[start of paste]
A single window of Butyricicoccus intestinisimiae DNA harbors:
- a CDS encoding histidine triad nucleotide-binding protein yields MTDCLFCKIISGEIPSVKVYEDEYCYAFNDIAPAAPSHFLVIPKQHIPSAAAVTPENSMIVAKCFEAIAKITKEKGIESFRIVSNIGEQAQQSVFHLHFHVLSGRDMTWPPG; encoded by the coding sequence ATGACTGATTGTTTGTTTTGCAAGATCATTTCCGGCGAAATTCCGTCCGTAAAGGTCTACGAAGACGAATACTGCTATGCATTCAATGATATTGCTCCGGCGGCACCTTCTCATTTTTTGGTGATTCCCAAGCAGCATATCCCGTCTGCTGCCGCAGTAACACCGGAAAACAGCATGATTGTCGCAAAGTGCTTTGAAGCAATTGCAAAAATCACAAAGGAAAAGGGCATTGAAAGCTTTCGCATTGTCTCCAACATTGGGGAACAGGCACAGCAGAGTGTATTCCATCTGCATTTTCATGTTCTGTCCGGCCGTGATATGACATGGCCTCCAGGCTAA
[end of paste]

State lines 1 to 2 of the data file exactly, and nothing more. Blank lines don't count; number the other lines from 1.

A single window of Butyricicoccus intestinisimiae DNA harbors:
- a CDS encoding histidine triad nucleotide-binding protein yields MTDCLFCKIISGEIPSVKVYEDEYCYAFNDIAPAAPSHFLVIPKQHIPSAAAVTPENSMIVAKCFEAIAKITKEKGIESFRIVSNIGEQAQQSVFHLHFHVLSGRDMTWPPG; encoded by the coding sequence ATGACTGATTGTTTGTTTTGCAAGATCATTTCCGGCGAAATTCCGTCCGTAAAGGTCTACGAAGACGAATACTGCTATGCATTCAATGATATTGCTCCGGCGGCACCTTCTCATTTTTTGGTGATTCCCAAGCAGCATATCCCGTCTGCTGCCGCAGTAACACCGGAAAACAGCATGATTGTCGCAAAGTGCTTTGAAGCAATTGCAAAAATCACAAAGGAAAAGGGCATTGAAAGCTTTCGCATTGTCTCCAACATTGGGGAACAGGCACAGCAGAGTGTATTCCATCTGCATTTTCATGTTCTGTCCGGCCGTGATATGACATGGCCTCCAGGCTAA